The Next Big Energy Standoff Will Happen Here


The Association of Southeast Asian Nations (ASEAN) and China have agreed on a so-called single working text to continue negotiations for a Code of Conduct (COC) in the disputed South China Sea.

“I am pleased to announce yet another milestone in the COC process,” said Vivian Balakrishnan on Thursday, Singapore’s foreign minister, who is hosting the meeting of regional leaders.

They have also agreed on the “key modalities” for future rounds of negotiations, he said in opening remarks at the ASEAN-China Ministerial Meeting, one of several related meetings held alongside the ASEAN Foreign Ministers’ Meeting in Singapore this week.

Balakrishnan said that the single draft negotiating text will be the basis for future COC negotiations and a living document, which means it will be continually edited and updated as needed. He added that ASEAN and China settled on the negotiating text in June when both sides held talks in Changsha in China’s Hunan province

Both sides hailed the development and said that COC negotiations will accelerate.

Premature celebration

However, any celebrations that this is a major breakthrough should be carefully examined. ASEAN members have been trying to persuade China for several years to agree to a COC, which merely sets force non-enforceable rules on how each party should conduct itself in the South China Sea.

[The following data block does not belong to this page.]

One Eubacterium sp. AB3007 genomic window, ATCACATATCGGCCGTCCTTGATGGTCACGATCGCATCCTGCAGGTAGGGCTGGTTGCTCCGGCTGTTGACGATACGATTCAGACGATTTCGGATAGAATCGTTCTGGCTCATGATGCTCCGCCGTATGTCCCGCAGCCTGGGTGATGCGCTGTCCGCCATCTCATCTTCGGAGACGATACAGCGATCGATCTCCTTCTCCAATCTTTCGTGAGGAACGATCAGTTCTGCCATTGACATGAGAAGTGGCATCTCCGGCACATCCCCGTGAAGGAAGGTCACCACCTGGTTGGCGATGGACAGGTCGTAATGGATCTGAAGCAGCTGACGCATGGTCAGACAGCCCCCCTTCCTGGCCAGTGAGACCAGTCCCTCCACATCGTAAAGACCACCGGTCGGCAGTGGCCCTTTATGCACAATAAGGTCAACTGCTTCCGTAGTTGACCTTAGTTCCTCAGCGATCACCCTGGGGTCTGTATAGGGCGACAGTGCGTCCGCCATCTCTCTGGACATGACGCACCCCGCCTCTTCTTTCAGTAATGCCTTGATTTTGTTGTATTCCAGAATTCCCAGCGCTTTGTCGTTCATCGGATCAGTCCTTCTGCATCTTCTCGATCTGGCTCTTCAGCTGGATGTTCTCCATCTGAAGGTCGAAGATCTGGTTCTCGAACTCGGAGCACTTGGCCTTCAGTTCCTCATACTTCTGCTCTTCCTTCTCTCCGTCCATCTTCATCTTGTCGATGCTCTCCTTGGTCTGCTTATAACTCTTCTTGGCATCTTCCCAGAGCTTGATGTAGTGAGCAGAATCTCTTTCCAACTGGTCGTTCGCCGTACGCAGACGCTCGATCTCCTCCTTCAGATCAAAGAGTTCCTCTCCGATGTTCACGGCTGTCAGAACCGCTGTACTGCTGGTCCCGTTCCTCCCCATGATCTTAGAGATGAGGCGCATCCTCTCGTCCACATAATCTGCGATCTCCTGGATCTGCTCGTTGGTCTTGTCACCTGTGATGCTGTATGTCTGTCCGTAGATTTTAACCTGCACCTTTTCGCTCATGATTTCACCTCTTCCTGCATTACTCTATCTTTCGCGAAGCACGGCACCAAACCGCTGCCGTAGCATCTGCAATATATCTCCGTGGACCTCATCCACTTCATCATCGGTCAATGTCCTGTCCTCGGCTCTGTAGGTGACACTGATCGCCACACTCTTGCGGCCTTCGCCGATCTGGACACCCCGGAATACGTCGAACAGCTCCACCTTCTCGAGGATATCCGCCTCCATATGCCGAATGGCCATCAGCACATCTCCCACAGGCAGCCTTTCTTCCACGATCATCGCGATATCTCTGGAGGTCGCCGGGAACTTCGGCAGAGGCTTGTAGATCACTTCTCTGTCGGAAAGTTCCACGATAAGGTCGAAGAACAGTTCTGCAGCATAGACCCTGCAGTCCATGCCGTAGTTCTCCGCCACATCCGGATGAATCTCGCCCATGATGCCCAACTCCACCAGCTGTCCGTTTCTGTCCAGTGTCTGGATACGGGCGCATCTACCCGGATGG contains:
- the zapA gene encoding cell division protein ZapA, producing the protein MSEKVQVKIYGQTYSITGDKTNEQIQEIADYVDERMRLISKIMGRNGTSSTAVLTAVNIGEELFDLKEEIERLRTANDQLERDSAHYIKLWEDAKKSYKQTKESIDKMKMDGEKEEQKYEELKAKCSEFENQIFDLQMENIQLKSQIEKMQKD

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As far back as July 2012, China said it was open to launching negotiators over the COC. However, the same year China seized and took possession of Scarborough Shoal, which clearly lies within the Philippines’ (an ASEAN member) UN-mandated 200-nautical mile exclusive economic zone (EEZ).

Since 2012, China has mostly waffled at agreeing to a COC, as it continued to develop installations on reefs and islets in the South China Sea, including putting in place military assets, in an obvious attempt to militarize and control the area. The South China Sea includes shipping lanes that send vital crude oil, liquefied natural gas (LNG) and other goods to Japan, South Korea and Taiwan.

The fact that China, the master at delaying tactics, has agreed to a working text on a COC after several years of artificial island building is disingenuous at best. Moreover, a formal and completed COC is still likely many years away, allowing China even more time to continue its building in the area.

China’s South China Sea actions has also set Beijing and Washington on a potential collision course as the US navy continues to send what it calls “freedom of navigation voyages” near China’s disputed claims. Angst over China’s moves have also caused the US, Japan, India and Australia to work together to find ways to challenge Beijing’s South China Sea assertions. However, at the end of the day, occasional naval voyages pale in comparison to actual infrastructure and military assets already in place.

Going forward, it appears that China will remain unchecked in its claim to 90 percent of the South China Sea, referred to as its nine-dash line, at the dismay of rival claimants in the body of water: Vietnam, the Philippines, Taiwan, Brunei and Malaysia.